Scientists on the South Pacific island of Vangunu have taken pictures of a critically endangered, giant, coconut-eating rat for the first time. The Vangunu giant rat (Uromys vika or U. vika ) is at least twice the size of a common rat, lives in trees, and can reportedly use its teeth to chew through the tough husks of coconuts. It is only known to only inhabit one island in the Solomon Islands. The sighting was reported in a study published November 20 in the journal Ecology and Evolution.
[Related: Elusive, unusually large tree-dwelling rodent discovered in the Solomon Islands.]
The rat was spotted by a team from University of Melbourne, Solomon Islands National University, and Zaira Village in Vangunu. First described in 2017, it is the first new species of rodent described in the Solomon Islands in more than 80 years. The deep traditional ecological knowledge of the rat from Vangunu’s people was crucial to the discovery.
“For decades anthropologists and mammalogists alike were aware of this knowledge, but periodic efforts to scientifically identify and document this species were fruitless,” study co-author and University of Melbourne mammalogist Tyrone Lavery said in a statement.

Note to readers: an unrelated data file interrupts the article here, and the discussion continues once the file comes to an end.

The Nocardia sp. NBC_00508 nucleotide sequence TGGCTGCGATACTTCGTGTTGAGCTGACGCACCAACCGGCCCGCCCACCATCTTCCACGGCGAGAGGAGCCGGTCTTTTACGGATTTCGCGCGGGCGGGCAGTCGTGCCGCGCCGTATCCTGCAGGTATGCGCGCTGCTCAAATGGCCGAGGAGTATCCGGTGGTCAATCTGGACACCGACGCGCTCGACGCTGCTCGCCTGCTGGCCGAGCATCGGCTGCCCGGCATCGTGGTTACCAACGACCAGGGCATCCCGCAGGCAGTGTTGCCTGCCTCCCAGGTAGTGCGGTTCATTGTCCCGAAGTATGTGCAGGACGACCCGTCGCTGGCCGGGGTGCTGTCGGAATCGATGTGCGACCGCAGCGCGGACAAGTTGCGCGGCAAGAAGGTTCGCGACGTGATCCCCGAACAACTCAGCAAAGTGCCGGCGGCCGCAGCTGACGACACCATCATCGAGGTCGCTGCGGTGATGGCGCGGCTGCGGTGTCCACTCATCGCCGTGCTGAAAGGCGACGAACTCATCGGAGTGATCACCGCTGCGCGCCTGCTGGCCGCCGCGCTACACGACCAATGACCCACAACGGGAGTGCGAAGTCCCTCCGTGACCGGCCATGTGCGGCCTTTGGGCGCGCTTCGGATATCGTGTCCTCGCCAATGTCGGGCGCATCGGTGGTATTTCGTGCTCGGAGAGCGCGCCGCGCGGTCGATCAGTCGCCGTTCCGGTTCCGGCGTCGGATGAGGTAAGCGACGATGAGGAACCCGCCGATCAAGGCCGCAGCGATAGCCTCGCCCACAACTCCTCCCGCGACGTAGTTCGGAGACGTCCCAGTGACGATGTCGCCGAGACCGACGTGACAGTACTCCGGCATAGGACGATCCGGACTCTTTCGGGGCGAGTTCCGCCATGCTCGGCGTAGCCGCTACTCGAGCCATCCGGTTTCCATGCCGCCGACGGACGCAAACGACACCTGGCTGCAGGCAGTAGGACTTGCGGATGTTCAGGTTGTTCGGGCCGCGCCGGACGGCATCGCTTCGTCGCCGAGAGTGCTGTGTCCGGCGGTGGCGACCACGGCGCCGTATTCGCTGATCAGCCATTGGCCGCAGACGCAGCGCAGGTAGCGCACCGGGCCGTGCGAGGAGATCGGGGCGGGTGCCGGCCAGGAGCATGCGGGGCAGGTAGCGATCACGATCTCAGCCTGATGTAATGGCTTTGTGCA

Co-author Kevin Sese from the Solomon Islands National University said that the field work was guided by this local knowledge. The team used camera traps to capture 95 images of four different individuals in their forest habitat.
“The knowledge is with the people. They are the custodians of the local knowledge,” Sese told The New York Times. “If it weren’t for them we wouldn’t have known where to place the cameras.”
U. vika is considered critically endangered due to logging of its lowland forest habitat. The images show it living in Zaira’s primary forests. These are ancient forests that have remained relatively undisturbed by humans. The lands and particularly the Dokoso tribal area represent the rat’s last remaining habitat, but logging has remained central to the economy of the island.
“Capturing images of the Vangunu giant rat for the first time is extremely positive news for this poorly known species,” Lavery said. “This comes at a critical juncture for the future of Vangunu’s last forest–which the community of Zaira have been fighting to protect from logging for 16 years.”
[Related: Rats can’t barf—here’s why.]
Zaira has been battling to have this patch of forest recognized and protected under the Solomon Islands Protected Areas Act 2010. While the Zaira community were adamant that this enormous rodent species lived in their forests, the rats had never been documented in a scientific journal until now. Confirming the presence could be a vital part of conservation efforts for Vangunu.
“We thank the community of Zaira for [their] unwavering commitment to conserve their forests and reefs in the face of continuous attempts to undermine this commitment, and for their support of this research,” Lavery said. “We hope that these images of U. vika will support efforts to prevent the extinction of this threatened species, and help improve its conservation status.”